So far so good but there are still threats to some parts of the line. The issue of the alignment being protected is not entirely simple – in part because 3 separate planning authorities are involved. BBC news (19 July 2019) reported that proposals for a “monster incinerator” planned to be sited at Usworth, near to the Nissan car plant, which would could rule out using the site of former Usworth Station as a Metro Station. The City Planning Department was recommending a “green light” for the scheme but the Planning Committee disagreed and refused the application. As of July 2019, the company involved were reported as “reviewing all available options”.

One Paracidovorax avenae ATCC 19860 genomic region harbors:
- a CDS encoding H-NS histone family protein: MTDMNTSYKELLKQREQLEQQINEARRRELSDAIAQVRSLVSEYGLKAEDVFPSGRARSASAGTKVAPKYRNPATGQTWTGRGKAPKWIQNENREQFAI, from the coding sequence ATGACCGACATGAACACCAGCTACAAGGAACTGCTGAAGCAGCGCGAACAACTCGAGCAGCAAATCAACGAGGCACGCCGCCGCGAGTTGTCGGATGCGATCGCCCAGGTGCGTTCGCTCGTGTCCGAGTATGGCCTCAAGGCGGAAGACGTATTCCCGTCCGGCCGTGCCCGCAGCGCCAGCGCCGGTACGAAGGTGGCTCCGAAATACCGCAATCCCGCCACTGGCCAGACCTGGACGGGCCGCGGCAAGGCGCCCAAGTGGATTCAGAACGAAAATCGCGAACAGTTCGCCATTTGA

Help from Central Government?
The other big, and potentially good, development is the recent announcement of a £500m fund to re-open, or at least investigate the re-opening of lines closed by Beeching, with the Transport Secretary, Grant Shapps, being quoted as saying “I have to say I am also supportive of the reopening of a lot of these smaller lines closed under the Beeching cuts … and I would like to see how we can get as many of these re-opened as possible.” Will this line be considered and is £500m enough? Only time will tell.
Updated February 2020